I just happened to have a ballerina with me. I’d suggested dancers to the group I was shooting with, and it was a notion they embraced vigorously. Bringing a dancer onto the Plaza Venezia in dawn light is definitely stacking the deck in your favor, kinda like flying in a sure thing, but it’s a good thought when seeking subjects for flash portraits. It’s certainly better than wandering the streets hoping an ancient drunk with an interesting hat stumbles into a beautiful highlight. (Unless, of course, you’re street shooting and looking for happenstance. Different mission altogether.)

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January 12, 2012

Words of Experience, a Review of "Sketching Light" by Joe McNally

By Ellis Vener


“Sketching Light: An Illustrated Tour of the Possibilities of Flash”
By Joe Mc Nally
Part of the series, “Voices That Matter,” published by New Riders Press

Read an excerpt from “Sketching Light"

Every well-known successful photographer you can think of knows how to use light to tell stories. By “well known” and “successful,” I don’t mean someone with thousands of friends and followers on social networking sites, I mean photographers who make their living and reputation by working for real-world clients. You likely have your favorites; mine are Dan Winters, Gregory Heisler, Matthew Jordan Smith, Nick Knight and Joe McNally. Perhaps no one on my list is as broadly influential as Joe McNally, mostly because he has successfully taken on the challenge of using social networks and teaching what he knows through seminars, workshops and books.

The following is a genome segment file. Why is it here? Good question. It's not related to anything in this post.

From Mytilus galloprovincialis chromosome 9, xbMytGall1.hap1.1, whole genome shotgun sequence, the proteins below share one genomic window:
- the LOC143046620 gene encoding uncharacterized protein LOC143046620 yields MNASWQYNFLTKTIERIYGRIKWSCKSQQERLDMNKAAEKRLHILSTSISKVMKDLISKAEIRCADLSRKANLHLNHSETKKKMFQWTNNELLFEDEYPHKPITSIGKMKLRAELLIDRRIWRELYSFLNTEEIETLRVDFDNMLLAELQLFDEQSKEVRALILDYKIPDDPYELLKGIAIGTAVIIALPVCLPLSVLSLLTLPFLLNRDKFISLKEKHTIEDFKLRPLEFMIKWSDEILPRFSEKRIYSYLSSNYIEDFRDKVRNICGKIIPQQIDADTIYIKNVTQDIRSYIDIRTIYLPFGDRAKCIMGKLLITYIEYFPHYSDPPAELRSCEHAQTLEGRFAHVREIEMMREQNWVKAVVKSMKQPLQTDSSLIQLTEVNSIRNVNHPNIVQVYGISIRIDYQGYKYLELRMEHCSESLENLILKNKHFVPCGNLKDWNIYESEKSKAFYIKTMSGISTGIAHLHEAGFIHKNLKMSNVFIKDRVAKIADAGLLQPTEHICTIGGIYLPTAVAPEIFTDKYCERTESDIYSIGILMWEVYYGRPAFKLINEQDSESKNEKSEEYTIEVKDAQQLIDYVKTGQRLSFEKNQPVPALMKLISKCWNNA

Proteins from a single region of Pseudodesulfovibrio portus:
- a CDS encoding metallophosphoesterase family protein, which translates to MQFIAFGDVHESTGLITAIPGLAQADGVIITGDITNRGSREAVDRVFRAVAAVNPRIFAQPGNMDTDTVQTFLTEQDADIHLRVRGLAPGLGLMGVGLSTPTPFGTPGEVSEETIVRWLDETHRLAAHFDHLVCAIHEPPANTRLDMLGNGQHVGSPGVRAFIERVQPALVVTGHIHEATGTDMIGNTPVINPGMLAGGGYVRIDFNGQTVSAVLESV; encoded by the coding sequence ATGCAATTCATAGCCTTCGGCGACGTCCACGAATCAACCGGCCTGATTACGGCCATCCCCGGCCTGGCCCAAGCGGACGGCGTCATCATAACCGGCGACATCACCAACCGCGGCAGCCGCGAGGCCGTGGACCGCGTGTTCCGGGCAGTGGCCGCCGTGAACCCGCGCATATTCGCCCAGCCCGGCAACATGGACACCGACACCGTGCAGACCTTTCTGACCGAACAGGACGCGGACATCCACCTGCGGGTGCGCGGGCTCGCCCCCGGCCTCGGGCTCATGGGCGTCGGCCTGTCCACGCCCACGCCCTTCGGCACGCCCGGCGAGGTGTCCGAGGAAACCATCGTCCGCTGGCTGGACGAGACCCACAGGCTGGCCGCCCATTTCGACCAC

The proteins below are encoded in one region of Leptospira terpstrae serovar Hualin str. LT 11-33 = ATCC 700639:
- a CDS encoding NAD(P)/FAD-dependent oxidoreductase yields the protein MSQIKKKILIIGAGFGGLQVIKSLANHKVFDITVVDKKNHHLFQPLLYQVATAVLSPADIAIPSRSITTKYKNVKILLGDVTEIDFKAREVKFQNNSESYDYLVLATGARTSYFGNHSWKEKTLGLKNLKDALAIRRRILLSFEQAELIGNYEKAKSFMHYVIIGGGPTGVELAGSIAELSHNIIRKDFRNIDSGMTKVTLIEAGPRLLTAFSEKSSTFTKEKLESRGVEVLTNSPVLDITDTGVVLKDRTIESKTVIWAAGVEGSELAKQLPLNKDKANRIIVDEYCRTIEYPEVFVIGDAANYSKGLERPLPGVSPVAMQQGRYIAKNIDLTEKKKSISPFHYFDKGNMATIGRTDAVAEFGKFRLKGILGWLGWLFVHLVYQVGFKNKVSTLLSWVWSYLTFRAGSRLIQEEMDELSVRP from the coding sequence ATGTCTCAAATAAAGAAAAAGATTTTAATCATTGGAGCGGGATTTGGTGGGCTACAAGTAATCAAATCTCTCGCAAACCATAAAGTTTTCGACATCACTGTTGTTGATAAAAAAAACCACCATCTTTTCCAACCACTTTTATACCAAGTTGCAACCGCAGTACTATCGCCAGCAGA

Fortune has favored McNally with resilience and a great sense of self-deprecating humor. He seems to approach assignments big and small with equally intense levels of preparation, energy and flexibility. Fortunately for us, he brings these traits to his fourth how-to book, “Sketching Light: An Illustrated Tour of the Possibilities of Flash” (New Riders Press).